Copyright © Reed Business Information, a division of Reed Elsevier Inc. All rights reserved.

More About the Author

Keith Thomson played semi-pro baseball in France and drew editorial cartoons for New York Newsday before becoming a writer. His novels include the New York Times Bestselling ONCE A SPY and SEVEN GRAMS OF LEAD. He lives in Alabama.

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Most Helpful Customer Reviews

66 of 70 people found the following review helpful By J. Michael Click VINE VOICE on February 2, 2010
Format: Hardcover Vine Customer Review of Free Product ( What's this? )
Keith Thomson's debut novel is a rollercoaster of a spy thriller that zips along at a breakneck pace, careening along a sharp track full of twists and turns and peaks and valleys that leave the reader breathless with excitement. What great fun, from the first page to the last, especially for those who are willing to hold on tight and just enjoy the ride!

Charlie Clark is an inveterate gambler on a lifetime losing streak who is summoned to a senior citizen's center to arrange for his father's long-term care. It seems as though the elder Clark is suffering from the early symptoms of Alzheimer's disease, and passes in and out of awareness. Father and son have never really been close - but they're about to appreciate each other on an entirely new level as it becomes increasingly evident that Dad had a secret career as a master spy, and has now been targeted for elimination due to his faltering memory!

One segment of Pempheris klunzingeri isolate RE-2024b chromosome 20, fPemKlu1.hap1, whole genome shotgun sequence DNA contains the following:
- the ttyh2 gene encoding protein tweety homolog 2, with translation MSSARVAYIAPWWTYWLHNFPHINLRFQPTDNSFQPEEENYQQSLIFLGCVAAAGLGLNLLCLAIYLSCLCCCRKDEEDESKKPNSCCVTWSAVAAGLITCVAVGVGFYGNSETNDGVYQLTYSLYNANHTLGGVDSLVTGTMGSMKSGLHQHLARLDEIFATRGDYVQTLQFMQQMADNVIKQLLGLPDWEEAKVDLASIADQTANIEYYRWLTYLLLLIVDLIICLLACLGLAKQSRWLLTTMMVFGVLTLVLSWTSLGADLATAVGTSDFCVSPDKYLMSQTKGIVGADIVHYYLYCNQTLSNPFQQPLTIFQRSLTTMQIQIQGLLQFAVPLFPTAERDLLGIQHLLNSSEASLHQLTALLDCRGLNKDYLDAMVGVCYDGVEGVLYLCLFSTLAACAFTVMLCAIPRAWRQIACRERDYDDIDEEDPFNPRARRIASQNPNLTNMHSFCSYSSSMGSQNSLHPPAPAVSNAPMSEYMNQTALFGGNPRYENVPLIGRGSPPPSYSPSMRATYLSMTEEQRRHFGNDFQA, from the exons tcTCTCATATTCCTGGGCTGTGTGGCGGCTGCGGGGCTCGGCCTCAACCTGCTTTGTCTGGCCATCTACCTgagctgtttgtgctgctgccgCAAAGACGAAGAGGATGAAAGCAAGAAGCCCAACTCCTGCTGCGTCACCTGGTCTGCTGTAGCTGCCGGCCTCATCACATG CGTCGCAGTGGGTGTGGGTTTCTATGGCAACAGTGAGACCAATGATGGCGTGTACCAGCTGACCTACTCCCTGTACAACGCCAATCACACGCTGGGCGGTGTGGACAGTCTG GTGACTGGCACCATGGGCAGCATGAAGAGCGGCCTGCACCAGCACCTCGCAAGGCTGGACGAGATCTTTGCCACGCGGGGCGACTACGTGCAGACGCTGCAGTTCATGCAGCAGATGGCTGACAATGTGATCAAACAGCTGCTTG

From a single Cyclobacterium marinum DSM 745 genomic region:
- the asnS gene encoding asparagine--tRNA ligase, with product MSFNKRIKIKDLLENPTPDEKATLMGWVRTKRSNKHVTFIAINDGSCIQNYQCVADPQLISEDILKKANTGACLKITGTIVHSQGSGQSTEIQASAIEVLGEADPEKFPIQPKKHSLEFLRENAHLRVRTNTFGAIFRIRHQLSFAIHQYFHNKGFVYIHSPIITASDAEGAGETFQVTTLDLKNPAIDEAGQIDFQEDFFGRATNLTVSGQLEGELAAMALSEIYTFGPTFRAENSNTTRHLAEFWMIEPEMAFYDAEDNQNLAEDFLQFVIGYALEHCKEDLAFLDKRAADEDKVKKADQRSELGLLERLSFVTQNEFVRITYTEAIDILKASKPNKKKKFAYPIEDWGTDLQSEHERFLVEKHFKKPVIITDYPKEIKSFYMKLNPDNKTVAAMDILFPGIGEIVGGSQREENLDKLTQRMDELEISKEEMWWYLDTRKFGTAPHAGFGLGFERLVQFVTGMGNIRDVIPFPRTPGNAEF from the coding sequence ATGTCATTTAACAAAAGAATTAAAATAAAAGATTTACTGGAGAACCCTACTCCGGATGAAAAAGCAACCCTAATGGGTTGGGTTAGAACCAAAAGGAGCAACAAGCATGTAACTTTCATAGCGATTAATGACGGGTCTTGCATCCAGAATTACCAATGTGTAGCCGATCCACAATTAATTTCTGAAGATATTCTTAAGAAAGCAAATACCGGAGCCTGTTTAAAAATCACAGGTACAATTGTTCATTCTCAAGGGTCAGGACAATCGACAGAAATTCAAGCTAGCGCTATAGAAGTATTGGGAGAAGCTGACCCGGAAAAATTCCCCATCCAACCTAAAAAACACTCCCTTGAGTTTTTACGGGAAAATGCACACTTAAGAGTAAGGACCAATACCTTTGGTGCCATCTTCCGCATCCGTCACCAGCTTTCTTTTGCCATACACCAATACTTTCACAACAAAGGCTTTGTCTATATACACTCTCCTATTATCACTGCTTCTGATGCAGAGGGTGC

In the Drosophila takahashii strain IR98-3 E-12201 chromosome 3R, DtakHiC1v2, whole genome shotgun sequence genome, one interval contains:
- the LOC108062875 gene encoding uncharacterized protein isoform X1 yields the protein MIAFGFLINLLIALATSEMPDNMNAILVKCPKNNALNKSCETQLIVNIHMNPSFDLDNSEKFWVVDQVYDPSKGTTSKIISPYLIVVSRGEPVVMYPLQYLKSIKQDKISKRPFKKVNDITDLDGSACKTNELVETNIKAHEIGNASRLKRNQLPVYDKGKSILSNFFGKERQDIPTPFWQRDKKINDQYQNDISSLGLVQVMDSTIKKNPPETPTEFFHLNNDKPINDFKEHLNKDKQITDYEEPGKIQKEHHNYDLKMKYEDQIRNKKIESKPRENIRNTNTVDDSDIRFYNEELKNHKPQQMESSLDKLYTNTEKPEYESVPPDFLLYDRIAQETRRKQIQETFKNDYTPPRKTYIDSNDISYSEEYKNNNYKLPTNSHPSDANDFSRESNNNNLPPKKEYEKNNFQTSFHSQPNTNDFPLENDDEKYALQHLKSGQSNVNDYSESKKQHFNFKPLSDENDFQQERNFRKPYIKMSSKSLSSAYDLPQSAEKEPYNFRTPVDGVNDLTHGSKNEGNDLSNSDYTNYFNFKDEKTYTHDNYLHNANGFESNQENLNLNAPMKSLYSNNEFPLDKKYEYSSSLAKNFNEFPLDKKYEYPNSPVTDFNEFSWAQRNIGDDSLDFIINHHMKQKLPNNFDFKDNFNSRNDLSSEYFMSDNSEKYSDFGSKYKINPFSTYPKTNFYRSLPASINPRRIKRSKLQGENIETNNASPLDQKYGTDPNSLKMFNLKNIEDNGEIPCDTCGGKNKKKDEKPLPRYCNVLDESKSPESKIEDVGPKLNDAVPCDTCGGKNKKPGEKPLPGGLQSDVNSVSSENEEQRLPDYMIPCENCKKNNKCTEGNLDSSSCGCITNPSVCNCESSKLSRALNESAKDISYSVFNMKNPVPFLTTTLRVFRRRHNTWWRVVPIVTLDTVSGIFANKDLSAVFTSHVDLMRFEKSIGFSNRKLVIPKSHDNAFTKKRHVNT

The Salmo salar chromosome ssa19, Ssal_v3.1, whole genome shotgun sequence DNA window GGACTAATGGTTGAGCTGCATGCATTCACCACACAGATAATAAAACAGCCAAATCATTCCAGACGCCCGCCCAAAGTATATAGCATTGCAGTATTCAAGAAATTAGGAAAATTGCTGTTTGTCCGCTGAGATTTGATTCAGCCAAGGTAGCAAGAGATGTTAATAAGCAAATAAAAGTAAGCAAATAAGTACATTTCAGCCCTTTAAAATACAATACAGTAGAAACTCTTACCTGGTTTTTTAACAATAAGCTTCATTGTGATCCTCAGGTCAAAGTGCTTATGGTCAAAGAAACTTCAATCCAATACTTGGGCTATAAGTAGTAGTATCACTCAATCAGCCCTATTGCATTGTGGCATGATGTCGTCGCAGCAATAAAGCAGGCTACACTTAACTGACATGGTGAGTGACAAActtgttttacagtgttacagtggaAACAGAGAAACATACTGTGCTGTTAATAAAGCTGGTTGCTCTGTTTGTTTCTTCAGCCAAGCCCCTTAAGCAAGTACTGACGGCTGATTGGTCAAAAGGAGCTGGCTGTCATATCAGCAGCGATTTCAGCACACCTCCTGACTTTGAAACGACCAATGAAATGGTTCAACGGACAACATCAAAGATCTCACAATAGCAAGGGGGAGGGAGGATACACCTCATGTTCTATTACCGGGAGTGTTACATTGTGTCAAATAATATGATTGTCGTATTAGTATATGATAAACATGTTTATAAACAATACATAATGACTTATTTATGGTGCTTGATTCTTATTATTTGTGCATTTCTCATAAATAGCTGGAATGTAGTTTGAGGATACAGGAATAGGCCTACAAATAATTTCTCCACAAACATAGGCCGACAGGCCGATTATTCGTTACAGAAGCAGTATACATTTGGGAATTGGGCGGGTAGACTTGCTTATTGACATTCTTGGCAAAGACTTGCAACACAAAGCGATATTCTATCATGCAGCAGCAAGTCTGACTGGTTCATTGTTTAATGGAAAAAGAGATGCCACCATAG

Thomson has created two delightful eccentrics in Charlie and Drummond Clark, and the novel is a perfect balance of character development and plot. The action never flags until the final paragraph, and it's laced with plenty of witty dialogue and dry humor. Here's hoping that "Once a Spy" proves to be the first in a new series. Climb aboard, buckle yourself in, and get ready for a one of a kind adventure that you won't want to end!
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33 of 33 people found the following review helpful By Johnson Clancy on March 13, 2010
Format: Hardcover Verified Purchase
"Once a Spy" is about a retired CIA black ops man, Drummond Clark, who suffers from Alzheimer's and thus is perceived by his ex-colleagues as a risk to leak their secret of "the device," which is vital to national security. So they conclude that it's for "the greater good" that Drummond have an accident. A fatal one, of course.

The only person Drummond can rely on for aid is his estranged son, Charlie, a career underachiever and professional horseplayer who only ever known his father as a dull appliance salesman. Charlie tries to institutionalize Drummond, but before they can get to the nursing home, bullets start flying, and things start blowing up, almost every page.

In vivid, lighting-paced chapters that read like scenes from the best action movies, Charlie must solve the mystery of why assassins are trying to kill him and the old washing machine salesman, then develop the spine to do something about it. Drummond, in periodic episodes of lucidity, remembers bit here and there that offer clues. Sometimes he aids in their defense too--he fights and shoots at a world class level. Other times, he imparts tradecraft, like hot-wiring cars and disguise techniques. The previously estranged father and son come together, poignantly, and making a smashing team. Literally smashing.